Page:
We are exposed to various risks including energy commodity price risk. When oil, natural gas, and natural gas liquids prices decline significantly, as they have in the latter half of 2014, our ability to finance our capital budget and operations may be adversely impacted. We expect energy prices to remain volatile and unpredictable, therefore we have designed a risk management policy which provides for the use of derivative instruments to provide partial protection against declines in oil and natural gas prices by reducing the risk of price volatility and the affect it could have on our operations. The types of derivative instruments that we typically utilize include costless collars, swaps, and deferred put options. The total volumes which we hedge through the use of our derivative instruments varies from period to period, however, generally our objective is to hedge approximately 70% to 80% of our current and anticipated production for the next 18 to 24 months. Our hedge policies and objectives may change significantly as our operational profile changes and/or commodities prices change. We do not enter into derivative contracts for speculative trading purposes.

    Cash Flow

    Our primary sources of cash in 2014 were from operating and financing activities. In 2013 and 2012, our primary source of cash was from financing activities. In 2014, cash provided by operations


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    was driven by increased revenues and cash provided by financing activities was attributable to net borrowings on our Senior Credit Agreement and the sale of HK TMS preferred stock to Apollo.

    Operating cash flow fluctuations were substantially driven by changes in commodity prices and changes in our production volumes. Working capital was substantially influenced by these variables. Fluctuation in commodity prices and our overall cash flow may result in an increase or decrease in our future capital expenditures. Prices for oil and natural gas have historically been subject to seasonal fluctuations characterized by peak demand and higher prices in the winter heating season; however, the impact of other risks and uncertainties have influenced prices throughout recent years. See Results of Operations below for a review of the impact of prices and volumes on sales.

    Years Ended December 31,
    2014 2013 2012
    (In thousands)
    Cash flows provided by (used in) operating
    activities $ 667,934 $ 493,924 $ 84,360
    Cash flows provided by (used in) investing
    activities (1,271,093 ) (2,100,699 ) (2,832,466 )
    Cash flows provided by (used in) financing
    activities 644,038 1,607,103 2,750,563

    Net increase (decrease) in cash $ 40,879 $ 328 $ 2,457



    Operating Activities. Net cash flows provided by operating activities were $667.9 million, $493.9 million and $84.4 million for the years ended December 31, 2014, 2013 and 2012, respectively. Key drivers of net operating cash flows are commodity prices, production volumes, operating costs and realized settlements on our derivative contracts.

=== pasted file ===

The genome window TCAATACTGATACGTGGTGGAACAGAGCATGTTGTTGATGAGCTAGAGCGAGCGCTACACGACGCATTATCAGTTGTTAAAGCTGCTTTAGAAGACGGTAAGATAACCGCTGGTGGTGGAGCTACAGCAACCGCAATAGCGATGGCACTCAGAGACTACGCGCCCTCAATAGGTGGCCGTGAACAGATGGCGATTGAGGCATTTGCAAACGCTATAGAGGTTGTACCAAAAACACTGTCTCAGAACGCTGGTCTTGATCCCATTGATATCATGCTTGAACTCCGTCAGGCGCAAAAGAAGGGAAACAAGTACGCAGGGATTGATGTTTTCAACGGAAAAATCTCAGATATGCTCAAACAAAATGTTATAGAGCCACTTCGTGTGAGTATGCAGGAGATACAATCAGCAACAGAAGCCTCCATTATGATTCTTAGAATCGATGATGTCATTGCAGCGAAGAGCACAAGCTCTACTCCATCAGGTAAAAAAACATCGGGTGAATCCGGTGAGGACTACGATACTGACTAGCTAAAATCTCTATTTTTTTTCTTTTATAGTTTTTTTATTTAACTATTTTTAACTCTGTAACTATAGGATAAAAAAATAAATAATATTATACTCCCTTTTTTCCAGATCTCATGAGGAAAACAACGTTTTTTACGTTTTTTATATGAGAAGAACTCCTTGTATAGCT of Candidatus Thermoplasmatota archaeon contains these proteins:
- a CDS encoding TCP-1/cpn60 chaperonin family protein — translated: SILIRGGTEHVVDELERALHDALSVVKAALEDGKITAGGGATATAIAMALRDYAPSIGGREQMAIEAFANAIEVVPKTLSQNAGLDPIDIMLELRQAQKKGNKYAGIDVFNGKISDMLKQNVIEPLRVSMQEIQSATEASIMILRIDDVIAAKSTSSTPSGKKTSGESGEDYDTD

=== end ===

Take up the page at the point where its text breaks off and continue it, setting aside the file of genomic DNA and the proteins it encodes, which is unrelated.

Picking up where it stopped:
For the year ended December 31, 2014, net cash provided by operating activities increased $174.0 million over the prior year. The improvement in operating cash flows primarily reflects the impact of the 26% increase in our average daily production compared to the 2013 period, which drove the increase in operating revenues. Production for 2014 averaged 42,107 Boe/d compared to 33,329 Boe/d in 2013.

    Net loss for the year ended December 31, 2013 was $1.2 billion. Non-cash items, including a $1.1 billion full cost ceiling impairment, $228.9 million goodwill impairment, $67.5 million other operating property and equipment impairment and $463.7 million depreciation, depletion and accretion served to more than offset this net loss. The improvement in operating cash flows primarily reflects the impact of the 254% increase in our average daily production compared to the 2012 period, which drove the significant increase in operating revenues.

    Net loss for the year ended December 31, 2012 was $53.9 million. Non-cash items, including $90.3 million of depreciation, depletion and accretion, $9.4 million of non-cash interest and amortization and $6.2 million of amortization and write-off of deferred loan costs served to offset this net loss. Our Recapitalization, including change in control and related activities which occurred during February 2012, our acquisition of GeoResources, Inc. and transaction costs, and the impact of additional personnel and facilities in support of our expanding business base, drove a significant increase in general and administrative expenditures, which adversely affected our operating cash flows. The remaining improvement in operating cash flows is largely attributable to a favorable mix in working capital changes.